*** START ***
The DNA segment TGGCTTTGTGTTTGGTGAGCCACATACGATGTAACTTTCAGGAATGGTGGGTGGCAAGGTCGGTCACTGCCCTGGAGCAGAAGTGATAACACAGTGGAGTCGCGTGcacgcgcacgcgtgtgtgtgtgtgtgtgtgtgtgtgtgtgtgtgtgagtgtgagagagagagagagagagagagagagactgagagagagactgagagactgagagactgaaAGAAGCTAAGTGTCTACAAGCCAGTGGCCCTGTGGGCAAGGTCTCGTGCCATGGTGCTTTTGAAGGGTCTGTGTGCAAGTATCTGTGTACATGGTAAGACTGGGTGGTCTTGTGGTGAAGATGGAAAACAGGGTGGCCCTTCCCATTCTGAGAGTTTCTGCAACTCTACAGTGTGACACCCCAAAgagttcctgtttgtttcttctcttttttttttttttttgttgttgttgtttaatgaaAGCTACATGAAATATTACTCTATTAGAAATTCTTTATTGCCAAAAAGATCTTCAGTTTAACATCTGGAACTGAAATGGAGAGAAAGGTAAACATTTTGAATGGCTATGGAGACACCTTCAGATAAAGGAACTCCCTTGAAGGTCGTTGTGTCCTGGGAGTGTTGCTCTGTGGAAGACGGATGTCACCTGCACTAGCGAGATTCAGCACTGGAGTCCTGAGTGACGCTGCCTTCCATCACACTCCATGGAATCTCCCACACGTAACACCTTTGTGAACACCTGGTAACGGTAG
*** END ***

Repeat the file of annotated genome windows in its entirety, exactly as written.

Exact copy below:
The DNA segment TGGCTTTGTGTTTGGTGAGCCACATACGATGTAACTTTCAGGAATGGTGGGTGGCAAGGTCGGTCACTGCCCTGGAGCAGAAGTGATAACACAGTGGAGTCGCGTGcacgcgcacgcgtgtgtgtgtgtgtgtgtgtgtgtgtgtgtgtgtgagtgtgagagagagagagagagagagagagagactgagagagagactgagagactgagagactgaaAGAAGCTAAGTGTCTACAAGCCAGTGGCCCTGTGGGCAAGGTCTCGTGCCATGGTGCTTTTGAAGGGTCTGTGTGCAAGTATCTGTGTACATGGTAAGACTGGGTGGTCTTGTGGTGAAGATGGAAAACAGGGTGGCCCTTCCCATTCTGAGAGTTTCTGCAACTCTACAGTGTGACACCCCAAAgagttcctgtttgtttcttctcttttttttttttttttgttgttgttgtttaatgaaAGCTACATGAAATATTACTCTATTAGAAATTCTTTATTGCCAAAAAGATCTTCAGTTTAACATCTGGAACTGAAATGGAGAGAAAGGTAAACATTTTGAATGGCTATGGAGACACCTTCAGATAAAGGAACTCCCTTGAAGGTCGTTGTGTCCTGGGAGTGTTGCTCTGTGGAAGACGGATGTCACCTGCACTAGCGAGATTCAGCACTGGAGTCCTGAGTGACGCTGCCTTCCATCACACTCCATGGAATCTCCCACACGTAACACCTTTGTGAACACCTGGTAACGGTAG